According to the VPN service Surfshark website, the sale of VPN in Azerbaijan witnessed a sharp increase as the country moved to block social media platforms starting September 27. “An increased number of Azerbaijanis are turning to Surfshark VPN, leading to an ongoing spike in sales. As a VPN service, Surfshark allows users to overcome government blockades. It doesn’t matter if the new restrictions are imposed via a relatively simple DNS-level block or a sophisticated deep packet inspection, a VPN can open access to blocked media.” 


September 29, as clashes on the front line continued on the third day, Internet access in Azerbaijan remained spotty. Users continued reporting difficulties accessing social media platforms. Access to government websites remained spotty. The Ministry of Transportation, Communication and High Technologies did not share any further updates on how much longer the situation will last. 


September 28, according to the most recent reports from Azerbaijan, users continued to face difficulties accessing social media platforms unless using VPN services. 

Government websites that were mostly inaccessible yesterday were restored.

The Ministry of Transportation, Communication and High Technologies (MCHT) has not made any further statements about the duration of currently imposed throttling.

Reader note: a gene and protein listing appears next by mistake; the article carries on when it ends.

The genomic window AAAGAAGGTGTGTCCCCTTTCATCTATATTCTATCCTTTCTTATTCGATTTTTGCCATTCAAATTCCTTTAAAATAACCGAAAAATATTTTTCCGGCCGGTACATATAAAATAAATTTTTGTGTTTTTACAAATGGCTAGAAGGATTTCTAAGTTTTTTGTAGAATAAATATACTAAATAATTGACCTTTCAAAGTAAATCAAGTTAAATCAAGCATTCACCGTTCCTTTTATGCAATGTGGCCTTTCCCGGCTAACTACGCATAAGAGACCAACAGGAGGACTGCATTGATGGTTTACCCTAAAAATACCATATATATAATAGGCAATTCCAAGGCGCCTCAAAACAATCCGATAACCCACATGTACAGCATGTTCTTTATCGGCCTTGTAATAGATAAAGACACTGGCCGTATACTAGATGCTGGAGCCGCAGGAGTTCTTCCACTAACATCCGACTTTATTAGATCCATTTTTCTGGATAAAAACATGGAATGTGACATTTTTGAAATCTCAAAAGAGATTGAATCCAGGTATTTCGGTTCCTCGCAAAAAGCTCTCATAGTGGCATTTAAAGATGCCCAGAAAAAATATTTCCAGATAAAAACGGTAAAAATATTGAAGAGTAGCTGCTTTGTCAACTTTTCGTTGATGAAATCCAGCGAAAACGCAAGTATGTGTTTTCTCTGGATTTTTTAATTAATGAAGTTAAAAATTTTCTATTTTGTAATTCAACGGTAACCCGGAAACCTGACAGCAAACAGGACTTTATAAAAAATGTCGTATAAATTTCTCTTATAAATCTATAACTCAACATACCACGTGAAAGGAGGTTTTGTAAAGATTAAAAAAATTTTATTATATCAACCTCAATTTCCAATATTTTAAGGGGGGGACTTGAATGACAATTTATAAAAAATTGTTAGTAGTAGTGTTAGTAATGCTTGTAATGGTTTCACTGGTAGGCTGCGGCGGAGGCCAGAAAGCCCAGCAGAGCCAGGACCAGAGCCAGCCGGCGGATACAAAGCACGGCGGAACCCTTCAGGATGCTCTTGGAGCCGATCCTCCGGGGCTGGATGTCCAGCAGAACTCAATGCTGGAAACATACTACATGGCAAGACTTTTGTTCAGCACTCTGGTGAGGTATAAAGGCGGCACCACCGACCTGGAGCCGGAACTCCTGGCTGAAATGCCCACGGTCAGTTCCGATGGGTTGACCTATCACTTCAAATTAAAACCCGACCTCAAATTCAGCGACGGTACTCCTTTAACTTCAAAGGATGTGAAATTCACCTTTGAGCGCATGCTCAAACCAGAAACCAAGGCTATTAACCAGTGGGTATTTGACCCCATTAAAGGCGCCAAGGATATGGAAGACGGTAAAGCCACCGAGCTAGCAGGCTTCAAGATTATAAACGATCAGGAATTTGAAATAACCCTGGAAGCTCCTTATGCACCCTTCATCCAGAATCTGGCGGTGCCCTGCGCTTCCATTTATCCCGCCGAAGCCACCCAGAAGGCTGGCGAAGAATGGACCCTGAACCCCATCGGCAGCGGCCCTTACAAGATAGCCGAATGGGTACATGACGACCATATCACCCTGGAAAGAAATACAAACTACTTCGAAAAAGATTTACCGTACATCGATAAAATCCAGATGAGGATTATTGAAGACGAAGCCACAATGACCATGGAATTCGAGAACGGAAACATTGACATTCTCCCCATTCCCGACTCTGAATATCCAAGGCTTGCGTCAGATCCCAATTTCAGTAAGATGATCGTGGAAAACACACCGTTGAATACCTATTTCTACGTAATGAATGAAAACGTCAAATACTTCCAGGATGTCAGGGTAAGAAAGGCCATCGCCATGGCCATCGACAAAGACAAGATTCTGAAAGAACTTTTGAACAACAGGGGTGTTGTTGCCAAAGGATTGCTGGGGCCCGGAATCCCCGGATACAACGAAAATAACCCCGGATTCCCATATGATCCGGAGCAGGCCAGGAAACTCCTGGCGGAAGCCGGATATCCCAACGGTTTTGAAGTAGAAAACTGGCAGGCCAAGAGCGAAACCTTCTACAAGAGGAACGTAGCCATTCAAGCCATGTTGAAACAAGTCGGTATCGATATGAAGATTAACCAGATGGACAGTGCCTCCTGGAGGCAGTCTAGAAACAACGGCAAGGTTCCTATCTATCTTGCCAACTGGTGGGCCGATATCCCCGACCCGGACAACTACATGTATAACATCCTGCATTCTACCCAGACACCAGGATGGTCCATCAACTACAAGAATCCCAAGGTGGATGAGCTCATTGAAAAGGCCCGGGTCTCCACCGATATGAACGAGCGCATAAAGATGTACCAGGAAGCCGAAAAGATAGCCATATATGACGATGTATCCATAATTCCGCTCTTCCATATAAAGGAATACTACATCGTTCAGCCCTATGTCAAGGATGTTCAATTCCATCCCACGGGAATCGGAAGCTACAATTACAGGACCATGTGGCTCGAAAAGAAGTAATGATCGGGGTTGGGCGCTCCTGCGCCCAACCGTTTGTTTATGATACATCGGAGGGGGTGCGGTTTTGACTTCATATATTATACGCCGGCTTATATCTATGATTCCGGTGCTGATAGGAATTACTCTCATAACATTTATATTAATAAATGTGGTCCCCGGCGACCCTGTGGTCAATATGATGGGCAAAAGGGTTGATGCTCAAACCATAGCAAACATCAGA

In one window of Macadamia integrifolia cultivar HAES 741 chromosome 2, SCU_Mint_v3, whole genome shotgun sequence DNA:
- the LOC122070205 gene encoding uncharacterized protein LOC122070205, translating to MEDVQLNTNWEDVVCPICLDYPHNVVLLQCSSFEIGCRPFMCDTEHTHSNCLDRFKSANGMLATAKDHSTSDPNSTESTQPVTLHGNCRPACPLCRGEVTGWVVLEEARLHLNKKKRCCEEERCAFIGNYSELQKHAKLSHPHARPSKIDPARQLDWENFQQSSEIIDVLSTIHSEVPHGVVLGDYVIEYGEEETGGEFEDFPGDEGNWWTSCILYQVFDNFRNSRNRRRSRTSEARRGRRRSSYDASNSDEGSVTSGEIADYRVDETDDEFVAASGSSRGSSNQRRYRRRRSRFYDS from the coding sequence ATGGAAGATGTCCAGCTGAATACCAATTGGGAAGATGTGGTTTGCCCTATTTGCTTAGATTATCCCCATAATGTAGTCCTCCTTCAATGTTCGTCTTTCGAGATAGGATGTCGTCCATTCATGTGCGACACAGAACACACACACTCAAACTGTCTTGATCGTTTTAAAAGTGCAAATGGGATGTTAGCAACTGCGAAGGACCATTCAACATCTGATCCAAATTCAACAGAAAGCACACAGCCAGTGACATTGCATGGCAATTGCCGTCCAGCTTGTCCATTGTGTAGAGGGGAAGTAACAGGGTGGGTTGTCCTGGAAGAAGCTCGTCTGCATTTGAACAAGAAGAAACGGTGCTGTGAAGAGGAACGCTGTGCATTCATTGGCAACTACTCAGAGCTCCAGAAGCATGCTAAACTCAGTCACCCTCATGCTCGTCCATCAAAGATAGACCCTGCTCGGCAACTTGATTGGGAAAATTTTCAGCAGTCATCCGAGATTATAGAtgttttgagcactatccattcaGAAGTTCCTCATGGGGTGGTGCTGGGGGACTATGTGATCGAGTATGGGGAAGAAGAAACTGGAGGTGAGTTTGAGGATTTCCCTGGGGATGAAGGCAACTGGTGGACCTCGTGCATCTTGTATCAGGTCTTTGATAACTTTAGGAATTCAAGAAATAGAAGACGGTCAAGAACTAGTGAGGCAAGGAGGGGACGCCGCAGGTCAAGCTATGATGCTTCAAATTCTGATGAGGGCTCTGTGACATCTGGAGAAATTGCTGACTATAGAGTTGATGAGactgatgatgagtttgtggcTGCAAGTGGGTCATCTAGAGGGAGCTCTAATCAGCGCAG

Instead, MCHT did issue a warning to users of VPN services in the country with the caveat they were unsafe, collecting private user information, and also capable of infecting devices with malware. The Ministry failed to mention the amount of surveillance technology used by other government institutions against citizens in Azerbaijan. 

***

Based on OONI Measurement results it was possible to confirm that the following applications were blocked in Azerbaijan:

According to measurements, the Facebook messenger app was reachable

Similarly, according to measurements access to the Telegram app was available on some networks. 


As tensions between Armenia and Azerbaijan escalated on the front line on September 27, Internet users in Azerbaijan began reporting issues accessing the Internet, social media platforms (Facebook, Instagram, YouTube, and others), and communication apps (WhatsApp, Telegram).

Translation: Looks like they are only limiting access to social media platforms. There are no problems when accessing the Internet [sites]. It is possible to access other websites. 

Issues accessing the internet began already a day before.

Azərbaycandakı internet istifadəçiləri ölkədəki internetin surətindən şikayət edirlər. Bir çoxu xeyli yavaşladığını, foto və videoların açılmadığını deyirlər. Sizdə vəziyyət necədir?

Posted by Hebib Müntezir on Saturday, September 26, 2020

Translation: In Azerbaijan, internet users are complaining about internet speed. Many are saying its slowed down, having difficulties loading videos and images. What is the situation on your end?

Throughout the day, users continued reporting issues with access, speed and lack of information on how much longer the limits on access will continue.

At around 10 AM local time, the Ministry of Transportation, Communication, and High Technologies issued a statement in which it claimed the Ministry was behind internet disruptions.

Ministry of Transportation, Communication and High Technologies Screenshot